Father’s Day

Father’s Day never fails to make me think about my father.  That’s the whole idea, right?  The problem is that thinking about my dad brings back the summer of 1989, the last time I saw him on Father’s Day. 

A few days before, he’d heard something on Paul Harvey’s radio program.  He told me, “Be sure to listen to Paul Harvey on Sunday.”  Then he asked if it would be okay with me if he spent he day visiting his best friend, Jim, a few hours away.  I said, “Of course,” and on Sunday, I listened to this:

 What Are Fathers Made Of?

A father is a thing that is forced to endure childbirth with an anesthetic.

A father is a thing that growls when it feels good . . . and laughs very loud when it’s scared half to death.

A father is sometimes accused of giving too much time to his business when the little ones are growing up.

That’s partly fear, too.

Fathers are much more easily frightened than mothers.

A father never feels entirely worthy of the worship in a child’s eyes.

He’s never quite the hero his daughter thinks . . never quite the man his son believes him to be . . . and this worries him, sometimes.

So he works too hard to try and smooth the rough places in the road for those of his own who will follow him.

A father is a thing that gets very angry when the first school grades aren’t as good as he thinks they should be.

He scolds his son . . . though he knows it’s the teacher’s fault.

A father is a thing that goes away to war, sometimes . . .

And learns to swear and shoot and spit through his teeth and would run the other way except that this war is part of his only important job in life . . . which is making the world better for his child than it has been for him.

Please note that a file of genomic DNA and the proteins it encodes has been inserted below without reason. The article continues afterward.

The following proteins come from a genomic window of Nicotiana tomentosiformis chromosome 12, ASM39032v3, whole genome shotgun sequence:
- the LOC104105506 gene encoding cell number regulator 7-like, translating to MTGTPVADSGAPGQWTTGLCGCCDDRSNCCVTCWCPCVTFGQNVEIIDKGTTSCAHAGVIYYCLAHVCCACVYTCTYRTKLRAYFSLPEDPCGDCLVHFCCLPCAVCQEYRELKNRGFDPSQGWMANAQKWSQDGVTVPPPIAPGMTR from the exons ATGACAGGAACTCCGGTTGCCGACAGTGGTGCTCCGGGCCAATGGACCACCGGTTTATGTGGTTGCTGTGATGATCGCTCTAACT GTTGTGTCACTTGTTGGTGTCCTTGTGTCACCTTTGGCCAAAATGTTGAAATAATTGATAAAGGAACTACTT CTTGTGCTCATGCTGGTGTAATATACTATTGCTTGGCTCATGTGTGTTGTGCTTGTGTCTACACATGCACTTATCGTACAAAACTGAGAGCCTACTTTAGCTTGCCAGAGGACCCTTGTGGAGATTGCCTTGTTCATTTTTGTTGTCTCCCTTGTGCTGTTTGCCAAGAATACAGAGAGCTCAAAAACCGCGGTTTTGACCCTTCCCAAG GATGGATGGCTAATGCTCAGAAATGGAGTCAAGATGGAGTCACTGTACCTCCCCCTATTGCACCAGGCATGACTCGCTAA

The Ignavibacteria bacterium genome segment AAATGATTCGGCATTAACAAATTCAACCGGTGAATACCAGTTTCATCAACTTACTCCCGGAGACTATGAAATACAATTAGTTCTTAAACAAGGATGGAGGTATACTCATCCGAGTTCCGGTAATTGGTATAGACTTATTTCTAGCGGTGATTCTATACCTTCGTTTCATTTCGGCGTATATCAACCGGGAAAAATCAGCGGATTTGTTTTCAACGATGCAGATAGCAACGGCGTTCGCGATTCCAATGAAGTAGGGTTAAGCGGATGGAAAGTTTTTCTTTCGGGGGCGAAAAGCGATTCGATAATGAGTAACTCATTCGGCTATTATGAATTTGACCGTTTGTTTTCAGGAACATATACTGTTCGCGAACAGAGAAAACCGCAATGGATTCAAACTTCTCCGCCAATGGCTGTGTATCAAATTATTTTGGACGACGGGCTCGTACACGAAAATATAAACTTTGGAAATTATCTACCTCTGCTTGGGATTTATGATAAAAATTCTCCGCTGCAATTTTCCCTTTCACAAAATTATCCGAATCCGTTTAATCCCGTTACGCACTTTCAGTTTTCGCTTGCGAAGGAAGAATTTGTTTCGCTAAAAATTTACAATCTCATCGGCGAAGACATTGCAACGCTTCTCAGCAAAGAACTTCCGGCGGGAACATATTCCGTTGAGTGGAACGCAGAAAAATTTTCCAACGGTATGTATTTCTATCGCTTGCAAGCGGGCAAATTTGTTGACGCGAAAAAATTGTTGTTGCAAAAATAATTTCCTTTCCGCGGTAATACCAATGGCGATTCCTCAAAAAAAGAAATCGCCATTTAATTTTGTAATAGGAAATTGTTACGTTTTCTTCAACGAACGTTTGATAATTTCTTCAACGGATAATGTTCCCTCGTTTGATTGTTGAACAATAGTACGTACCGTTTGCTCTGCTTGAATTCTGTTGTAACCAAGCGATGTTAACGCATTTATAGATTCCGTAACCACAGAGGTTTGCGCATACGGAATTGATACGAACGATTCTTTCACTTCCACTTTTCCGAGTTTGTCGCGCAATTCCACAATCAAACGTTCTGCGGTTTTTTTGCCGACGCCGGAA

Fathers grow old faster than people.

Because they, in other wars, have to stand at the train station and wave goodbye to the uniform that climbs aboard.

And while mothers can cry where it shows . . .

Fathers have to stand there and beam outside . . . and die inside.

Fathers have very stout hearts, so they have to be broken sometimes or no one would know what’s inside.

Fathers are what give daughters away to other men who aren’t nearly good enough . . . so they can have grandchildren that are smarter than anybody’s.

Fathers fight dragons, almost daily.

They hurry away from the breakfast table . . .

Off to the arena which is sometimes called an office or a workshop . . .

There, with calloused, practiced hands they tackle the dragon with three heads . . .

Weariness, Work and Monotony.

And they never quite win the fight, but they never give up.

Knights in shining armor . . .

Fathers in shiny trousers . . . there’s little difference . . .

As they march away to each workday.

Fathers make bets with insurance companies about who’ll live the longest.

Though they know the odds they keep right on betting . . .

Even as the odds get higher and higher, . . . they keep right on betting . . . more and more.

And one day they lose.

But fathers enjoy an earthly immortality . . . and the bet’s paid off to the part of him he leaves behind.

I don’t know . . . where fathers go . . . when they die.

But I’ve an idea that after a good rest . . . wherever it is . . . he won’t be happy unless there’s work to do.

He won’t just sit on a cloud and wait for the girl he’s loved and the children she bore . . .

He’ll be busy there, too . . . repairing the stairs . . . oiling the gates . . . improving the streets . . . smoothing the way.

–Excerpt from Paul Harvey News, American Broadcasting Company, Father’s Day 1950.